Y’know the money in your world? The shiny, round things the protagonist usually starts out the novel not having and ends the novel with a lot of?
1) Have some mercenaries who act like mercenaries.
Does anyone else mentally adjust things as one reads? I do it all the time. I quietly alter certain words in lines of poetry so that they scan better, I correct typos in my mind to what they should have been, and I mentally scratch out any mention of “mercenary” in a fantasy novel and replace it with “good-hearted soldier in disguise.”
Come on, mercenaries. Where did all of you go? The wimps are taking your name! Come back and reclaim it!
Oh, wait, maybe they all hid in Glen Cook’s Black Company series. That remains the one saga I’ve seen with mercenaries who, damn it, kept their eyes on the fact that they fought for pay and not for some grand heroic noble ideal. When they appear to switch allegiances, it’s as the result of external ‘do-or-die’ pressure, not because they suddenly grew consciences.
Mercenaries are the greatest victims of authors’ relentless attempts to ‘redeem’ somebody. They’re absolutely sure that most mercenaries are, truly, good-hearted sorts who just act gruff in public, maybe to scare the neighbors. In secret, they’re kind to the heroine and would never, ever think of forcing her into sex or asking her to pay them to fight. They follow the hero out of pure worship, or because they happen to have a blindly stupid tradition of some kind where he defeats their leader and then they owe him their loyalty instead. Forget about surviving on a battlefield! “Real” mercenaries just want to worship the protagonists! (There may be a few exceptions, but they—are you ready for it?—drink, and swear, and say things like, “I like a woman with spirit,” and turn out to be working for the evil guy anyway).
Believe me, some characters won’t see any reason to change. Others will still want money as a guarantee. Others aren’t part of any company, more like freelance thugs, and don’t have any reason to stay with a leader who looks like he’s been gulled into waiting for the money. These are the people who can provide you with minor conflicts, grayed secondary characters, and surely at least one major conflict and a protagonist or two.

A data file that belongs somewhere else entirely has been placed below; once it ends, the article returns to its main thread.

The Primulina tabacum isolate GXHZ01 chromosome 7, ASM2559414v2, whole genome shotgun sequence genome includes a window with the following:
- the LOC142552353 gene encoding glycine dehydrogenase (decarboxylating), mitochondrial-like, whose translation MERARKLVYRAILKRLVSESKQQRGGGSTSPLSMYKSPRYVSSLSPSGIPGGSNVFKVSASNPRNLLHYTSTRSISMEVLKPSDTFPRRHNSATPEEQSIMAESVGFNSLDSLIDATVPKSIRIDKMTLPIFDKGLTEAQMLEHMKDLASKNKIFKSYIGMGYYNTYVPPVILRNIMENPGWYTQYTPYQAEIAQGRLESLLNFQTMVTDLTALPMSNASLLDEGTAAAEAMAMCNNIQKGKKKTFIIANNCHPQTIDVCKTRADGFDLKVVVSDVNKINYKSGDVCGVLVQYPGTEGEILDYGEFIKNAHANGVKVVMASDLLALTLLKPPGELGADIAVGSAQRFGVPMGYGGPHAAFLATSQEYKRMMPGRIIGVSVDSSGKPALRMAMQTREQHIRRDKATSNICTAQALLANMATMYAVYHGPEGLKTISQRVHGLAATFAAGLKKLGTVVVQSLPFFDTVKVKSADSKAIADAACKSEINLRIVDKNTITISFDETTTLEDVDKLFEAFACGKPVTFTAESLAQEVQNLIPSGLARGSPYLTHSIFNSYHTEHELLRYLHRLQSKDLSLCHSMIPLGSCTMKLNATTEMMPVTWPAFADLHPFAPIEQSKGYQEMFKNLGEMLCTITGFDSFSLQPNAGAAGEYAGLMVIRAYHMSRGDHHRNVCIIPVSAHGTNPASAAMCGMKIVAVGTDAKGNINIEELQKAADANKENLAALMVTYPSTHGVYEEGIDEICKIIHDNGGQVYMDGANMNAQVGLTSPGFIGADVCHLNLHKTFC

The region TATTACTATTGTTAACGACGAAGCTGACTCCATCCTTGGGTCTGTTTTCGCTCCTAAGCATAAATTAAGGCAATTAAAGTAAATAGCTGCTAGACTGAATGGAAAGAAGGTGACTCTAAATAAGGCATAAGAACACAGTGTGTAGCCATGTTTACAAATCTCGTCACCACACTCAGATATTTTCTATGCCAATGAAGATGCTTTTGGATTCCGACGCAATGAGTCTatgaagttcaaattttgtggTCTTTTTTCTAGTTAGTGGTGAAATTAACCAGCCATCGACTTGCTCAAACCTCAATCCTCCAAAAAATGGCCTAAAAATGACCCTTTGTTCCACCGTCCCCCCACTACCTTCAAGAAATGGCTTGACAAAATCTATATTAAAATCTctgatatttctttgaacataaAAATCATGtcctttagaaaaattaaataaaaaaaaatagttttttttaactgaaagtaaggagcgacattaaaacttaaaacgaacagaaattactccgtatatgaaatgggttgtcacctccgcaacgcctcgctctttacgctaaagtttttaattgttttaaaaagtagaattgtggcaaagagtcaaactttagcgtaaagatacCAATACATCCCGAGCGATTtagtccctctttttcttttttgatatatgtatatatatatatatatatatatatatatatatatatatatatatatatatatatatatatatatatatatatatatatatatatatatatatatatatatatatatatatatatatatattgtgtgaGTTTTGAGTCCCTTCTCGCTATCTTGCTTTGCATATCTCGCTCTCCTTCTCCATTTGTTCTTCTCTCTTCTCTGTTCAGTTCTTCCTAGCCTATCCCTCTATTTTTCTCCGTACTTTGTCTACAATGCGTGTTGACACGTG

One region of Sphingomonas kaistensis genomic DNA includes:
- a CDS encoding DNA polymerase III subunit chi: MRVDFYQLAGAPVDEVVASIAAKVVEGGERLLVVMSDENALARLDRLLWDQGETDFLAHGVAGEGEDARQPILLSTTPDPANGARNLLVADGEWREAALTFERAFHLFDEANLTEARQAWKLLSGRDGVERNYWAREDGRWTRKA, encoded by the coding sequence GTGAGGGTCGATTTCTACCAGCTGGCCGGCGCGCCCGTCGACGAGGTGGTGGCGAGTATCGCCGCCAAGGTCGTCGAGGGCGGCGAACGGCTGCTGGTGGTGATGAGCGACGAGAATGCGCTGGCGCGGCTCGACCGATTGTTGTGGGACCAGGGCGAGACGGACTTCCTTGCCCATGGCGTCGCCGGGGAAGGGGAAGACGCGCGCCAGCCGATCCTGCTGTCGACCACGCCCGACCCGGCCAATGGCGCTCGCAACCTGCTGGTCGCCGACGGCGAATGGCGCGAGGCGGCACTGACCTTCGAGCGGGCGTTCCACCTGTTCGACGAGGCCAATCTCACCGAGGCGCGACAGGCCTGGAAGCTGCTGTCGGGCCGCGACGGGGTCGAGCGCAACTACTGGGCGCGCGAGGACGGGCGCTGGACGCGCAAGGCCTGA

2) Put the soldiers’ pay in play.
One of the bits of plotting I’ve most sheerly admired was Guy Gavriel Kay’s use of ordinary soldiers’ pay in The Sarantine Mosaic. The Emperor of Sarantium keeps the money back to build his art projects, including a huge sanctuary (that world’s equivalent of the Hagia Sophia). The main character of the books is a mosaicist, who sees this as a grand project. Quite a few other people agree with him.
The soldiers don’t. The soldiers would like to be paid, thank you, and one of the secondary characters travels all the way to Sarantium to have a word with the Strategos of the armies about what exactly is going on.
This was wonderful because it presented a perspective that just—well, made sense. So many perspectives, motivations, and reasons for being in fantasy books just don’t make sense. They’re not of any practical use to the characters. They might give them something to rhapsodize about, but nothing more. They’re active hindrances to living, and should have been proven wrong by a dozen daily small occurrences.
This was solid, grounded, and rock-hard. Want to do something with your armies? You could do worse than asking where the soldiers’ pay is, and then looking around for a good reason as to why it’s there or not there.
3) Have the characters smuggle something, and react to the smuggling in ways that make sense.
Smuggling! Great concept. Woefully underused. Or rather, it provides the seed of several fantasy plots I’ve seen, but what the writers then do with it makes no sense at all.
First, you have to decide what the ship/person/riverboat (rivers are underused fantasy settings)/caravan is smuggling. When you’ve decided it, you have to decide several things, including: Why is this commodity forbidden? What makes it worth the risk to smuggle anyway? How violent will the reprisals be if the governments on either side of the line find the smugglers out?
“Oh, that’s simple!” says the beginning fantasy author. She chooses hunting dogs.
“Because they’re valuable, and the smugglers get lots of money for them, and the governments would sooo kill them if they knew!”
Look, beginning fantasy author. You can’t get away with just telling us this commodity is valuable. That’s the first hurdle that tends to trip these kinds of plots up: someone decides that a stone or metal or animal or type of wood or whatever is valuable, and that’s it. Sometimes this will be self-evident, as in when the smuggler is transporting gold or jewels. But what makes these particular hunting dogs so valuable? Are they faster, smarter, keener of sight, capable of magic to bring down their prey? What?
Second, there’s the difficulties of transportation. With live animals, such as the aforementioned hunting dogs, you have to keep them fed, watered, and quiet. The officials will probably notice if the smuggler’s cart of straw starts barking. Also, they will notice if the smugglers are taking food and water to empty carts in a small encampment, or walking away with the local equivalent of the Pooper-Scooper full of shit. They may insist on weighing carts, bales, or whatever other clever contrivance the smugglers come up with, to determine if there’s extra weight in secret compartments. They’ll be sure to do simple things like poke through straw, shift conveniently messy bales around, or look under a thin tarp